Dr Chris was recently called out to see Bailey again for his ongoing ear problems.
Bailey is a 10 year old cocker spaniel who has a long history of ear infections which have usually responded well to treatment with ear drops or sometimes cortisone injections and oral oral antibiotic tablets.
When Dr Chris first saw Bailey he noted that he was quite overweight and his owner also mentioned that he was much more lethargic over the previous 6 months. His owner had attributed this to his old age and robust figure!
After a re-lapse of ear problems after treating one of his ear infections Dr Chris recommended blood tests to rule out underlying diseases that might be pre-disposing Bailey to skin (including ear) infections and also contributing to his weight gain and lethargy.
Bailey’s blood tests came back showing clearly that he had hypothyroidism. Some animals can be difficult to diagnose and a subsequent blood test is required or a treatment trial is needed. Fortunately for Bailey and his owner we were able to identify his problem straight away.
Thyroid hormone comes from the thyroid glands in the neck. Thyroid hormone helps to regulate the metabolic rate or general running speed of body systems. Too much thyroid hormone (hyperthyroidism) is a common disease in domestic cats. Too little thyroid hormone is called hypothyroidism. This disease is uncommon but is seen more in dogs than cats. The symptoms include being overweight, skin disease, constipation, low heart rates and are general lethargy. Not all of these signs are always present. Hypo- and hyperthyroidism can occur in humans too.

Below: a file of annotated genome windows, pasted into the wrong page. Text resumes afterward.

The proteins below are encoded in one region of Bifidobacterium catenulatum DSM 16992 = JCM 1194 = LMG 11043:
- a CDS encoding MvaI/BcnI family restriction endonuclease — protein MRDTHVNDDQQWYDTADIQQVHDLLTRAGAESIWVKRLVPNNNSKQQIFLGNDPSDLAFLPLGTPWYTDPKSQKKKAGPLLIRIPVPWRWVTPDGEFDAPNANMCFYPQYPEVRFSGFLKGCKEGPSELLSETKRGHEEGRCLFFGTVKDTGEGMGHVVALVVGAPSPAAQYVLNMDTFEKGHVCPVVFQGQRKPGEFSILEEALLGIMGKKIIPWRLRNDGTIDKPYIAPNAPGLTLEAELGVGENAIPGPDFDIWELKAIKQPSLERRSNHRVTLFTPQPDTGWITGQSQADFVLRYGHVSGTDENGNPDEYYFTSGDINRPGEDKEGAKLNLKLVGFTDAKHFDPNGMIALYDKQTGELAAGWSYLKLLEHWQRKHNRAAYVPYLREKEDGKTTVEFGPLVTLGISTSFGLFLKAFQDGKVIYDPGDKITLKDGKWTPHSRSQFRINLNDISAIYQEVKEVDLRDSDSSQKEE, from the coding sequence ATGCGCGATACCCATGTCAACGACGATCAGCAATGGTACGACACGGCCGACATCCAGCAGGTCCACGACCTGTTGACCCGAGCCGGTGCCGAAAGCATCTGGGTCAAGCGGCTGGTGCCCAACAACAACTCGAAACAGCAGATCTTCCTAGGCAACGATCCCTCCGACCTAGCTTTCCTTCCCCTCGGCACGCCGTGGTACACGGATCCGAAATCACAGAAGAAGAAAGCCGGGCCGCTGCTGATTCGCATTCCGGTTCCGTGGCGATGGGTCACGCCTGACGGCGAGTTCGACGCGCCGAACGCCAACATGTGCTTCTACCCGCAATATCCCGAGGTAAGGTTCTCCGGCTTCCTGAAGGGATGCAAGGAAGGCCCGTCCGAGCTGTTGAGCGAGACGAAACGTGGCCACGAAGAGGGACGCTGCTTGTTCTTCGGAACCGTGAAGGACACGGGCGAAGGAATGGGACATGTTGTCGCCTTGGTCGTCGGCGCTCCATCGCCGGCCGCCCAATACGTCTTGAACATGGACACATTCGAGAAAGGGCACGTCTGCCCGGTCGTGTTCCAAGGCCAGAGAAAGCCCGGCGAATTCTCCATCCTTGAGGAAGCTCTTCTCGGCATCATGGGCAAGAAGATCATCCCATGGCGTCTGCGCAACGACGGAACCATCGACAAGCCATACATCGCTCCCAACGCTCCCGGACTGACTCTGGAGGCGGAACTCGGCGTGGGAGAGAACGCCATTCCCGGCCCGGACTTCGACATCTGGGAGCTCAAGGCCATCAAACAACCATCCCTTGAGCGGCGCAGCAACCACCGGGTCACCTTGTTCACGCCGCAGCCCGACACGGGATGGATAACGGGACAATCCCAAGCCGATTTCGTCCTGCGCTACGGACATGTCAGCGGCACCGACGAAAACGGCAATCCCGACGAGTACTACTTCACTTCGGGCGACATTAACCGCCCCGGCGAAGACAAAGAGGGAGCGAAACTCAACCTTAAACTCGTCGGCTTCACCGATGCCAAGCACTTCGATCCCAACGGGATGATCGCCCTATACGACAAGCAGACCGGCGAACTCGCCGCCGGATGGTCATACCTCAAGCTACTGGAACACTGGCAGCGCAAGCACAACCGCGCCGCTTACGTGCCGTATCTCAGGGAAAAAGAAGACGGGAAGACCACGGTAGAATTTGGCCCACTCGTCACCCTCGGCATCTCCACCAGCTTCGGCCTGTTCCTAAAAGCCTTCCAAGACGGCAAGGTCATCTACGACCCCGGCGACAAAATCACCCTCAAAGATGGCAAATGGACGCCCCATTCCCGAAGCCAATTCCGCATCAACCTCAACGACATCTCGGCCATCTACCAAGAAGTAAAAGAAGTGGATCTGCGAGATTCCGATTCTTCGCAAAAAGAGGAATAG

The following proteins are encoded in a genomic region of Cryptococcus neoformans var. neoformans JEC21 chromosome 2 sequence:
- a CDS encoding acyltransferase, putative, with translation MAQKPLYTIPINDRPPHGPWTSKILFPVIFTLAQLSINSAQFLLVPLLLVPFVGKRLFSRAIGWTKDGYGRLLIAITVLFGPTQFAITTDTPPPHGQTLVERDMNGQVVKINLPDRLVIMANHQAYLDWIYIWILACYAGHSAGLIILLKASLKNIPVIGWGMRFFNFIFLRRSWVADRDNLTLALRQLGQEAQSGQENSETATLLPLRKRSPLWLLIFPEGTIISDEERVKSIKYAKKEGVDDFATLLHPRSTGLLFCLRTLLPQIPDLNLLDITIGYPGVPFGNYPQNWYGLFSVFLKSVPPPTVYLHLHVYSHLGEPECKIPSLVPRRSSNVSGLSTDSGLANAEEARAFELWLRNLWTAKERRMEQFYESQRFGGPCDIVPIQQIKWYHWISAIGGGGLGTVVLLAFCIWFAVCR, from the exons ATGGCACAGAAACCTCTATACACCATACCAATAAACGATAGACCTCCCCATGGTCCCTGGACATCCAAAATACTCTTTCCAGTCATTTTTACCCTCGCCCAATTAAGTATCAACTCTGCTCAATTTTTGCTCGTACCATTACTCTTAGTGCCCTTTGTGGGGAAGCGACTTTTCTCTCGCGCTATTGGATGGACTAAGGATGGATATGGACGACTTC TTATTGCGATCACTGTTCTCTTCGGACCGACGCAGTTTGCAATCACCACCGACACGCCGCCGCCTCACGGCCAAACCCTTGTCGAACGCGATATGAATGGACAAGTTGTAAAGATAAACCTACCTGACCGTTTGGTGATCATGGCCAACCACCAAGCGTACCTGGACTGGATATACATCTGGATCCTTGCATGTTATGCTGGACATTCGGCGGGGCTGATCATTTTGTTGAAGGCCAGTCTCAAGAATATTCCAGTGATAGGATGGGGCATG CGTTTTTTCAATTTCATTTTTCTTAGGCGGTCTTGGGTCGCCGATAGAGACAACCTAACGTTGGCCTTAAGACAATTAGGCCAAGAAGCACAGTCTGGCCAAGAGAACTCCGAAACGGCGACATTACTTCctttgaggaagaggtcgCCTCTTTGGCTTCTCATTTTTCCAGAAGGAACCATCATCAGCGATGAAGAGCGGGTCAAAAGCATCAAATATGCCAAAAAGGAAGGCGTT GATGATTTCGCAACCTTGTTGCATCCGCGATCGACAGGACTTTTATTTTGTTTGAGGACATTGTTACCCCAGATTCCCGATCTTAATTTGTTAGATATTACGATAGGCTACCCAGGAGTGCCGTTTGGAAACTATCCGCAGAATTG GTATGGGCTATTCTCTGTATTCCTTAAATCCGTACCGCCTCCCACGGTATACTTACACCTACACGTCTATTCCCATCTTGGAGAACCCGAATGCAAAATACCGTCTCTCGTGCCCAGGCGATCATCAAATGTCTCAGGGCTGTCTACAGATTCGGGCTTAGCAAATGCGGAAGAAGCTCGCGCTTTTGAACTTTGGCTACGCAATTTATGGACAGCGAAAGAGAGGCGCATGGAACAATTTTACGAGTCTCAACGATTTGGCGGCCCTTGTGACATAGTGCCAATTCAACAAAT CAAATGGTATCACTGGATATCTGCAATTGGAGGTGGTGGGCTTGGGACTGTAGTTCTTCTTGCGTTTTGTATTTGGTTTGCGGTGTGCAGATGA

After a few weeks of starting thyroid replacement therapy Bailey’s energy levels increased significantly and his skin has started to improve. Regular monitoring of his thyroid hormone levels is still required and medication to supplement his thyroid hormone will be required for the rest of his life. Thankfully he doesn’t mind the tablets if they are wrapped in a small amount of ham!